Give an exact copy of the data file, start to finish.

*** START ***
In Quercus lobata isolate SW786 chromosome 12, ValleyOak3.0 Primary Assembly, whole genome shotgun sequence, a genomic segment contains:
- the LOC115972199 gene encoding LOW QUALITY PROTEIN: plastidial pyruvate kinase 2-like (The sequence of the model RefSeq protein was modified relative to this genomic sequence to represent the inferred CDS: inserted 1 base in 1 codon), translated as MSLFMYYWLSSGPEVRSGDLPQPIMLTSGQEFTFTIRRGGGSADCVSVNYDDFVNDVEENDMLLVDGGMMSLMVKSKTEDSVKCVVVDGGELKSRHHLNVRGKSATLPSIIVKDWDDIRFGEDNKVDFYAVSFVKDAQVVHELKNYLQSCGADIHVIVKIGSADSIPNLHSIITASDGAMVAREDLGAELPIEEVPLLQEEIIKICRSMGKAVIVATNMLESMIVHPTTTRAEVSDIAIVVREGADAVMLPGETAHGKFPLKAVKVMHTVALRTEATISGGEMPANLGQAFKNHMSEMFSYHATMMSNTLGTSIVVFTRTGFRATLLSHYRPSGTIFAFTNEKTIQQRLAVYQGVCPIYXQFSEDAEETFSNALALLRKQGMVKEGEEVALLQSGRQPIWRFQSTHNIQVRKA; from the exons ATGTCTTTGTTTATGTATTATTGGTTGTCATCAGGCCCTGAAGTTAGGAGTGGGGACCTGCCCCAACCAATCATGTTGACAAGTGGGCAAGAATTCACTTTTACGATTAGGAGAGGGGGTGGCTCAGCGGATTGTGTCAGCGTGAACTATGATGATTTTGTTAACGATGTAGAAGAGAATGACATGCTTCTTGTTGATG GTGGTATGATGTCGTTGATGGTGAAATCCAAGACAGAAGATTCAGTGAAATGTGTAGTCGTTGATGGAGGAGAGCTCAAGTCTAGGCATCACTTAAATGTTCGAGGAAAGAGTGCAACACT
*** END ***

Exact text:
In Quercus lobata isolate SW786 chromosome 12, ValleyOak3.0 Primary Assembly, whole genome shotgun sequence, a genomic segment contains:
- the LOC115972199 gene encoding LOW QUALITY PROTEIN: plastidial pyruvate kinase 2-like (The sequence of the model RefSeq protein was modified relative to this genomic sequence to represent the inferred CDS: inserted 1 base in 1 codon), translated as MSLFMYYWLSSGPEVRSGDLPQPIMLTSGQEFTFTIRRGGGSADCVSVNYDDFVNDVEENDMLLVDGGMMSLMVKSKTEDSVKCVVVDGGELKSRHHLNVRGKSATLPSIIVKDWDDIRFGEDNKVDFYAVSFVKDAQVVHELKNYLQSCGADIHVIVKIGSADSIPNLHSIITASDGAMVAREDLGAELPIEEVPLLQEEIIKICRSMGKAVIVATNMLESMIVHPTTTRAEVSDIAIVVREGADAVMLPGETAHGKFPLKAVKVMHTVALRTEATISGGEMPANLGQAFKNHMSEMFSYHATMMSNTLGTSIVVFTRTGFRATLLSHYRPSGTIFAFTNEKTIQQRLAVYQGVCPIYXQFSEDAEETFSNALALLRKQGMVKEGEEVALLQSGRQPIWRFQSTHNIQVRKA; from the exons ATGTCTTTGTTTATGTATTATTGGTTGTCATCAGGCCCTGAAGTTAGGAGTGGGGACCTGCCCCAACCAATCATGTTGACAAGTGGGCAAGAATTCACTTTTACGATTAGGAGAGGGGGTGGCTCAGCGGATTGTGTCAGCGTGAACTATGATGATTTTGTTAACGATGTAGAAGAGAATGACATGCTTCTTGTTGATG GTGGTATGATGTCGTTGATGGTGAAATCCAAGACAGAAGATTCAGTGAAATGTGTAGTCGTTGATGGAGGAGAGCTCAAGTCTAGGCATCACTTAAATGTTCGAGGAAAGAGTGCAACACT